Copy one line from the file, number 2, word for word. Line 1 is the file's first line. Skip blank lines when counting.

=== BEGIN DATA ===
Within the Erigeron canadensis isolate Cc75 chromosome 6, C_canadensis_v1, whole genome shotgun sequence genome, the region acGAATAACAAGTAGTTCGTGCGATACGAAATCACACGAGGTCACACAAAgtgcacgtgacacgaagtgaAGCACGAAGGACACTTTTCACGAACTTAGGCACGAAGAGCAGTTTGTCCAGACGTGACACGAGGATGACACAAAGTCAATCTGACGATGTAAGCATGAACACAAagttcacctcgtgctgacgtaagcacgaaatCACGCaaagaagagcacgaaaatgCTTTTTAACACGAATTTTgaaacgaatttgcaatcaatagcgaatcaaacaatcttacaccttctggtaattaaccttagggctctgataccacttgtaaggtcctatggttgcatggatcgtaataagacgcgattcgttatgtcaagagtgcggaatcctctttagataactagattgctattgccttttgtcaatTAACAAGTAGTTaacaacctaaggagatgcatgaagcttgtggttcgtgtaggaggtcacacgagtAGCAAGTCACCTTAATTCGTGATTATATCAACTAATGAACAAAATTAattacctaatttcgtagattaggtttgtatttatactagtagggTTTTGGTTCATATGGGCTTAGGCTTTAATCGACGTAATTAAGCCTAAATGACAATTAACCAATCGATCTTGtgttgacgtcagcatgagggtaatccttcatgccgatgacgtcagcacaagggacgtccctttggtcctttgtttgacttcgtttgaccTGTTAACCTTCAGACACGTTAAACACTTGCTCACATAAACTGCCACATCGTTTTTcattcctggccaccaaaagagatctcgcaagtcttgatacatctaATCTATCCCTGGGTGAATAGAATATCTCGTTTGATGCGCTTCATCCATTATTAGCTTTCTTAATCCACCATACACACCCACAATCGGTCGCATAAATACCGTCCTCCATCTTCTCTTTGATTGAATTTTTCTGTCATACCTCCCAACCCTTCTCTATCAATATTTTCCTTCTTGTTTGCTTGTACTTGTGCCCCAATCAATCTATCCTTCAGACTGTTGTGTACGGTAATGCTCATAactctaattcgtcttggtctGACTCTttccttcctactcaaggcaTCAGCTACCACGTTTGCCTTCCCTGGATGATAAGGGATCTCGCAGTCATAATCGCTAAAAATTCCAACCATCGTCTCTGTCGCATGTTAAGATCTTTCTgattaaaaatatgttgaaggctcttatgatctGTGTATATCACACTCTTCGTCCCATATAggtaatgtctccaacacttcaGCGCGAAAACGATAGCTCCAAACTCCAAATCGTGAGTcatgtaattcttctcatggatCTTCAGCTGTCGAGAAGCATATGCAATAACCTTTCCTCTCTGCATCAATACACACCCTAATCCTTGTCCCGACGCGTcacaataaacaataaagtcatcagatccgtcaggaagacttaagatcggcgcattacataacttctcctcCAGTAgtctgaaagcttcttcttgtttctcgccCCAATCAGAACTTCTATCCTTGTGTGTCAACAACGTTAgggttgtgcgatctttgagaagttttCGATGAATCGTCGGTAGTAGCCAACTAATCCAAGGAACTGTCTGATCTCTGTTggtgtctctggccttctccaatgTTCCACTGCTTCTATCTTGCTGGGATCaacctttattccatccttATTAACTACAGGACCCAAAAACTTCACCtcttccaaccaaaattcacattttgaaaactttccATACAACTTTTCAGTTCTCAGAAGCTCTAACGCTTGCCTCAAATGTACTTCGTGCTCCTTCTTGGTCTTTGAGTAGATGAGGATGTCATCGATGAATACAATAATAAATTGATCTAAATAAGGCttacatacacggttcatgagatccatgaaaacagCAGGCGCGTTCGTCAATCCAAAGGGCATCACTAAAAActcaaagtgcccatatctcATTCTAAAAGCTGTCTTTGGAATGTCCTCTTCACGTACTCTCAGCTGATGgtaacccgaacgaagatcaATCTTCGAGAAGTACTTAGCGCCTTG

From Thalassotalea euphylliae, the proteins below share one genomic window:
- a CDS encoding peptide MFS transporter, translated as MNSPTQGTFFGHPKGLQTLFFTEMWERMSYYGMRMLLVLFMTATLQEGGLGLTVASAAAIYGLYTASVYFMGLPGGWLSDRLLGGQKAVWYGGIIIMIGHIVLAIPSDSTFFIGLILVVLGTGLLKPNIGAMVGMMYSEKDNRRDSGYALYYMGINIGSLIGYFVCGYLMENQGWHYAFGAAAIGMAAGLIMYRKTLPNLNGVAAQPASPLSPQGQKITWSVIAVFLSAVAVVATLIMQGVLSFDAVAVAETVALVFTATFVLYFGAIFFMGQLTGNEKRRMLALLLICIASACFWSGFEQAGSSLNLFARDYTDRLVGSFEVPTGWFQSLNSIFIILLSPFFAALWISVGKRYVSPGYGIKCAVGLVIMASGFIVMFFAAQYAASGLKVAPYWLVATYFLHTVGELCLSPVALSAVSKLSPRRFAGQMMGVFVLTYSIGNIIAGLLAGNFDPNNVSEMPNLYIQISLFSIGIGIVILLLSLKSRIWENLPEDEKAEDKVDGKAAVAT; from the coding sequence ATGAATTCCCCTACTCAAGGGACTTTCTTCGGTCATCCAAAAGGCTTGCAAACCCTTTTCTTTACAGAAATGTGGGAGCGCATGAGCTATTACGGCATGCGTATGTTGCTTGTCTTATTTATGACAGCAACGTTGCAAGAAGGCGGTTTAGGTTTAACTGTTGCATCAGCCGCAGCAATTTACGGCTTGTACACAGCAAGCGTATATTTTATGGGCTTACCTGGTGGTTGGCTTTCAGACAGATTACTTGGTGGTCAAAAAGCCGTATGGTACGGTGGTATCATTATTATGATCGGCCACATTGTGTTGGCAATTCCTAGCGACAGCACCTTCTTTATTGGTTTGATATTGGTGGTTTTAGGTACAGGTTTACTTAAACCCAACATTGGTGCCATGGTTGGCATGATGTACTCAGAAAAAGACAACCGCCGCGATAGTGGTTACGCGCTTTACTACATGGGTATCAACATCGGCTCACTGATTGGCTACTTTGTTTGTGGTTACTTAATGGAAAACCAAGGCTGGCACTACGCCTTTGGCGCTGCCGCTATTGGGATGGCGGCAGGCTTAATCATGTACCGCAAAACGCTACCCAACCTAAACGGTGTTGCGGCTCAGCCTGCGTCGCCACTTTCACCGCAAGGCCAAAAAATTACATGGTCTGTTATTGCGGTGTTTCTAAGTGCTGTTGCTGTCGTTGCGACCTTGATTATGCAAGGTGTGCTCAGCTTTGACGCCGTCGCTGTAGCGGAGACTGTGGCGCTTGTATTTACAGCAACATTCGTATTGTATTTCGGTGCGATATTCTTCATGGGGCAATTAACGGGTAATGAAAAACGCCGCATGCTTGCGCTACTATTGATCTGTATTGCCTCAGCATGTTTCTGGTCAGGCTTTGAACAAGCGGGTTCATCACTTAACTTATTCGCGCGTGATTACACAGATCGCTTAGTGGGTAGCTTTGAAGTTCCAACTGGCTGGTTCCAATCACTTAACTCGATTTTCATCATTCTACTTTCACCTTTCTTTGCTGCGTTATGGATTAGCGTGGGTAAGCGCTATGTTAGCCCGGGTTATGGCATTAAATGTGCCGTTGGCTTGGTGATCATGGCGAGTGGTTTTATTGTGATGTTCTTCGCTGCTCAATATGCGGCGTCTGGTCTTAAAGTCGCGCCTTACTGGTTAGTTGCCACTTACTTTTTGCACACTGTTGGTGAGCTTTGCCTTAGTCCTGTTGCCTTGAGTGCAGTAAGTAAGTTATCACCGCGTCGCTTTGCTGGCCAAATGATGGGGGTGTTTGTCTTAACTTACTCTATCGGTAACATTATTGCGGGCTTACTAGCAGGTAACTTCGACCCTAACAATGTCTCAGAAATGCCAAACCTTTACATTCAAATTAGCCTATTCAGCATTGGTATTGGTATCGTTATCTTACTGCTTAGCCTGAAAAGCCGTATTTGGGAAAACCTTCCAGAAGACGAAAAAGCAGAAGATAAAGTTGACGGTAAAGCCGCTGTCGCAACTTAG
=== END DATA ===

From Thalassotalea euphylliae, the proteins below share one genomic window: